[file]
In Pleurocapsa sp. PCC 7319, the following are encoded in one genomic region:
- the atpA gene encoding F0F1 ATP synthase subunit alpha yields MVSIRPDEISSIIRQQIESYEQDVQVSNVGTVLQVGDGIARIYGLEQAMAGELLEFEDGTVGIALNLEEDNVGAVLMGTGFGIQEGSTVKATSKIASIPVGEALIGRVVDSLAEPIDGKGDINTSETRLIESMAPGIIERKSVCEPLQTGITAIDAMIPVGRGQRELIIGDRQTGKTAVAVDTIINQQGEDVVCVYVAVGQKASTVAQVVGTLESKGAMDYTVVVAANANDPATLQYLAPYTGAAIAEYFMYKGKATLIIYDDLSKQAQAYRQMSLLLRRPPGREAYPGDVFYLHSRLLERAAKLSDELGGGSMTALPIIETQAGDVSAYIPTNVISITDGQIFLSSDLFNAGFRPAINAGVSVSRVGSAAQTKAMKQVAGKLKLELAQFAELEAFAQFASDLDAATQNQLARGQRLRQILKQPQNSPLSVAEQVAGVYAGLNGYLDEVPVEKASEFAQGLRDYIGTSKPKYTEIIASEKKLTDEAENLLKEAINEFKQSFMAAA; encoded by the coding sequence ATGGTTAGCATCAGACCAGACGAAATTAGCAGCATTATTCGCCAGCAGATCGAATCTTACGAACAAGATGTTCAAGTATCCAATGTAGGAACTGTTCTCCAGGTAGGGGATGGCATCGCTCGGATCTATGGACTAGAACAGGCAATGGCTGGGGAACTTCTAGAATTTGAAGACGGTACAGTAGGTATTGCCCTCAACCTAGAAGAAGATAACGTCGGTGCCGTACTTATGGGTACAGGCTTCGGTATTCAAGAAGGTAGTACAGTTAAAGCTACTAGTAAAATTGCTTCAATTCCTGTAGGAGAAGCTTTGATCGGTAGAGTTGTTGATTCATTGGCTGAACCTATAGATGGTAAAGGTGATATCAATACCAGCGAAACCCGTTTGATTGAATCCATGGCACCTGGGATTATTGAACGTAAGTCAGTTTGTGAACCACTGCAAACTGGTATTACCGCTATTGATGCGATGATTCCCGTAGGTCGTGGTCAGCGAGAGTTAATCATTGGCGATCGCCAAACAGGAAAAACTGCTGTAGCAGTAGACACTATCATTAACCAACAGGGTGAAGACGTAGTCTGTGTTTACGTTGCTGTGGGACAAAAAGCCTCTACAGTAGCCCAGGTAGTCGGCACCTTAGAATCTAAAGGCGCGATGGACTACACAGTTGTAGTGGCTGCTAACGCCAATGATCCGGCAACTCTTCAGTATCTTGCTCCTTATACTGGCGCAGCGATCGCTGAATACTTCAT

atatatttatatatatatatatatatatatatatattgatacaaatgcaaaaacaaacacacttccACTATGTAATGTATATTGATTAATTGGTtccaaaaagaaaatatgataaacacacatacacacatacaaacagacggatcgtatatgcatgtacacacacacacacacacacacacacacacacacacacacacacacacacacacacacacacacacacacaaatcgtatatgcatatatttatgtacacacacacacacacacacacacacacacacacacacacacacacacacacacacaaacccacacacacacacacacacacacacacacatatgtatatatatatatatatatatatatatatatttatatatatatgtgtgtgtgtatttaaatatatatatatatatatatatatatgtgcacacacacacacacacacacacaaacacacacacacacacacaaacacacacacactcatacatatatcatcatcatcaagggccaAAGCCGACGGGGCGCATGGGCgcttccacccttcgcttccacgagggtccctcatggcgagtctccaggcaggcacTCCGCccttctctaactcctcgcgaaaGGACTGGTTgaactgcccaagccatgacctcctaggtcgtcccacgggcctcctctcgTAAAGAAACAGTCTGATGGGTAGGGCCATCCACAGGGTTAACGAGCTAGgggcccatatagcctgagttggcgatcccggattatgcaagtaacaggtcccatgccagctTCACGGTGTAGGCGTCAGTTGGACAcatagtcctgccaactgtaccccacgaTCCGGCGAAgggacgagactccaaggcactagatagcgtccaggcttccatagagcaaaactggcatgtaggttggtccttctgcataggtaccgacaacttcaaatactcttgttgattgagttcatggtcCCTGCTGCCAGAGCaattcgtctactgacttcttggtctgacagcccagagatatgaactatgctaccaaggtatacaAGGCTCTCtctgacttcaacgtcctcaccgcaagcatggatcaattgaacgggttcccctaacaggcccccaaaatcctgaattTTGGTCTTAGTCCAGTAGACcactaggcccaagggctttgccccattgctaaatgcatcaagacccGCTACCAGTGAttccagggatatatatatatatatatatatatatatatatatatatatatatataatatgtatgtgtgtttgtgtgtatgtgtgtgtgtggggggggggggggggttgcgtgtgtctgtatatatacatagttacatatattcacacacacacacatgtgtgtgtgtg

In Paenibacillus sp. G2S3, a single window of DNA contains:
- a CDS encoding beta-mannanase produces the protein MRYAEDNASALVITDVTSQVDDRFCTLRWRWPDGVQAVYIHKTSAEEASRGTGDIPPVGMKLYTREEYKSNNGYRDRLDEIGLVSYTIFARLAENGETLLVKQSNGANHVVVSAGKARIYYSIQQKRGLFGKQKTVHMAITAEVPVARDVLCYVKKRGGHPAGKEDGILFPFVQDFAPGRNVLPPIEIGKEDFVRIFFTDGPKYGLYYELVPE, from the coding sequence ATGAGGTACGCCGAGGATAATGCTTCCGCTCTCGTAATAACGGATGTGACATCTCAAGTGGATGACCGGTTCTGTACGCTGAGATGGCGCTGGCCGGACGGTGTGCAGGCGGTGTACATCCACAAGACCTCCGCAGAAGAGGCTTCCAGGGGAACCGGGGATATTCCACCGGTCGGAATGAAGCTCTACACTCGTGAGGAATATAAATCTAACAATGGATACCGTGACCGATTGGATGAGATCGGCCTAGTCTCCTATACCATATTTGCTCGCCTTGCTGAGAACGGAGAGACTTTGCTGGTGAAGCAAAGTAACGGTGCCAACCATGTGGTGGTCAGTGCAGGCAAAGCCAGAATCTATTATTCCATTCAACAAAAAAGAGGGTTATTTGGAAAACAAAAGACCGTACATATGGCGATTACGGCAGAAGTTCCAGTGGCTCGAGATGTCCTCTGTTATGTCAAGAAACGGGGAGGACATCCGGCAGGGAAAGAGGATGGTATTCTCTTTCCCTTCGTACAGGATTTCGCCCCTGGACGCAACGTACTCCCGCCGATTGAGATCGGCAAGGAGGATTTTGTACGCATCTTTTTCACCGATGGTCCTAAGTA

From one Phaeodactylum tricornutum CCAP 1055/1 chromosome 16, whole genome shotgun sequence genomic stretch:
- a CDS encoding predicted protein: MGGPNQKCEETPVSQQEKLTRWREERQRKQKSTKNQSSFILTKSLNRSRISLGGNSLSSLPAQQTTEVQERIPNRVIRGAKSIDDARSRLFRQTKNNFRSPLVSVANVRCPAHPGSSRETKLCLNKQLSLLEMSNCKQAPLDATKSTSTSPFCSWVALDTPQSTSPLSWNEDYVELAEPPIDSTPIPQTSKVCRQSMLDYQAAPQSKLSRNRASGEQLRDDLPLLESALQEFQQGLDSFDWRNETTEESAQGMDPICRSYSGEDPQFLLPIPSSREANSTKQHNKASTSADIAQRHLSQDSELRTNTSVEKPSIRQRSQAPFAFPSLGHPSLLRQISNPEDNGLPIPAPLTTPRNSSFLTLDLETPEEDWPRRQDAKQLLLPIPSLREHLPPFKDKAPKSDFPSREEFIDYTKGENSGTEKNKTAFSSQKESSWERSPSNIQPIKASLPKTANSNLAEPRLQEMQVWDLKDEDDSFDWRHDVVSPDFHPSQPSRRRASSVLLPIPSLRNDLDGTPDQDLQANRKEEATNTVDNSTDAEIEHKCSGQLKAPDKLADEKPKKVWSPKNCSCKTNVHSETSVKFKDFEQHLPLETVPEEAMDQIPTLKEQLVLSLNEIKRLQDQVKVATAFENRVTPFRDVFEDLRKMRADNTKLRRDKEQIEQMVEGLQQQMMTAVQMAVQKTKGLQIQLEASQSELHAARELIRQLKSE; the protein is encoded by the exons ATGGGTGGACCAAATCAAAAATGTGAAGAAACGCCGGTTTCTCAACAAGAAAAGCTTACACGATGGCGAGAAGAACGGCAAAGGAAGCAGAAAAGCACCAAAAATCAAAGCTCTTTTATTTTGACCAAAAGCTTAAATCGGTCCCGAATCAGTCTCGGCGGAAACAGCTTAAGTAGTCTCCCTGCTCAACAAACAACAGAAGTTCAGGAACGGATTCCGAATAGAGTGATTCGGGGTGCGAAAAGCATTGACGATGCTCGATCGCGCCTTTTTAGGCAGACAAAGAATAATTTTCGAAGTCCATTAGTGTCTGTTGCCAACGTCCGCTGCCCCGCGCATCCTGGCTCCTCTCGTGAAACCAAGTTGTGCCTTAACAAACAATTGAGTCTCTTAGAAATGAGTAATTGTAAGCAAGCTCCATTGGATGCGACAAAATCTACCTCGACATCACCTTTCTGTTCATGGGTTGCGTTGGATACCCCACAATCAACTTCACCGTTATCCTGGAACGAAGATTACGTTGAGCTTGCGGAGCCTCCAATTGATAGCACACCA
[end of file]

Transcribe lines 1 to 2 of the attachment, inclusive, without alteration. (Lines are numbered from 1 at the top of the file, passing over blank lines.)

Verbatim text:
In Pleurocapsa sp. PCC 7319, the following are encoded in one genomic region:
- the atpA gene encoding F0F1 ATP synthase subunit alpha yields MVSIRPDEISSIIRQQIESYEQDVQVSNVGTVLQVGDGIARIYGLEQAMAGELLEFEDGTVGIALNLEEDNVGAVLMGTGFGIQEGSTVKATSKIASIPVGEALIGRVVDSLAEPIDGKGDINTSETRLIESMAPGIIERKSVCEPLQTGITAIDAMIPVGRGQRELIIGDRQTGKTAVAVDTIINQQGEDVVCVYVAVGQKASTVAQVVGTLESKGAMDYTVVVAANANDPATLQYLAPYTGAAIAEYFMYKGKATLIIYDDLSKQAQAYRQMSLLLRRPPGREAYPGDVFYLHSRLLERAAKLSDELGGGSMTALPIIETQAGDVSAYIPTNVISITDGQIFLSSDLFNAGFRPAINAGVSVSRVGSAAQTKAMKQVAGKLKLELAQFAELEAFAQFASDLDAATQNQLARGQRLRQILKQPQNSPLSVAEQVAGVYAGLNGYLDEVPVEKASEFAQGLRDYIGTSKPKYTEIIASEKKLTDEAENLLKEAINEFKQSFMAAA; encoded by the coding sequence ATGGTTAGCATCAGACCAGACGAAATTAGCAGCATTATTCGCCAGCAGATCGAATCTTACGAACAAGATGTTCAAGTATCCAATGTAGGAACTGTTCTCCAGGTAGGGGATGGCATCGCTCGGATCTATGGACTAGAACAGGCAATGGCTGGGGAACTTCTAGAATTTGAAGACGGTACAGTAGGTATTGCCCTCAACCTAGAAGAAGATAACGTCGGTGCCGTACTTATGGGTACAGGCTTCGGTATTCAAGAAGGTAGTACAGTTAAAGCTACTAGTAAAATTGCTTCAATTCCTGTAGGAGAAGCTTTGATCGGTAGAGTTGTTGATTCATTGGCTGAACCTATAGATGGTAAAGGTGATATCAATACCAGCGAAACCCGTTTGATTGAATCCATGGCACCTGGGATTATTGAACGTAAGTCAGTTTGTGAACCACTGCAAACTGGTATTACCGCTATTGATGCGATGATTCCCGTAGGTCGTGGTCAGCGAGAGTTAATCATTGGCGATCGCCAAACAGGAAAAACTGCTGTAGCAGTAGACACTATCATTAACCAACAGGGTGAAGACGTAGTCTGTGTTTACGTTGCTGTGGGACAAAAAGCCTCTACAGTAGCCCAGGTAGTCGGCACCTTAGAATCTAAAGGCGCGATGGACTACACAGTTGTAGTGGCTGCTAACGCCAATGATCCGGCAACTCTTCAGTATCTTGCTCCTTATACTGGCGCAGCGATCGCTGAATACTTCAT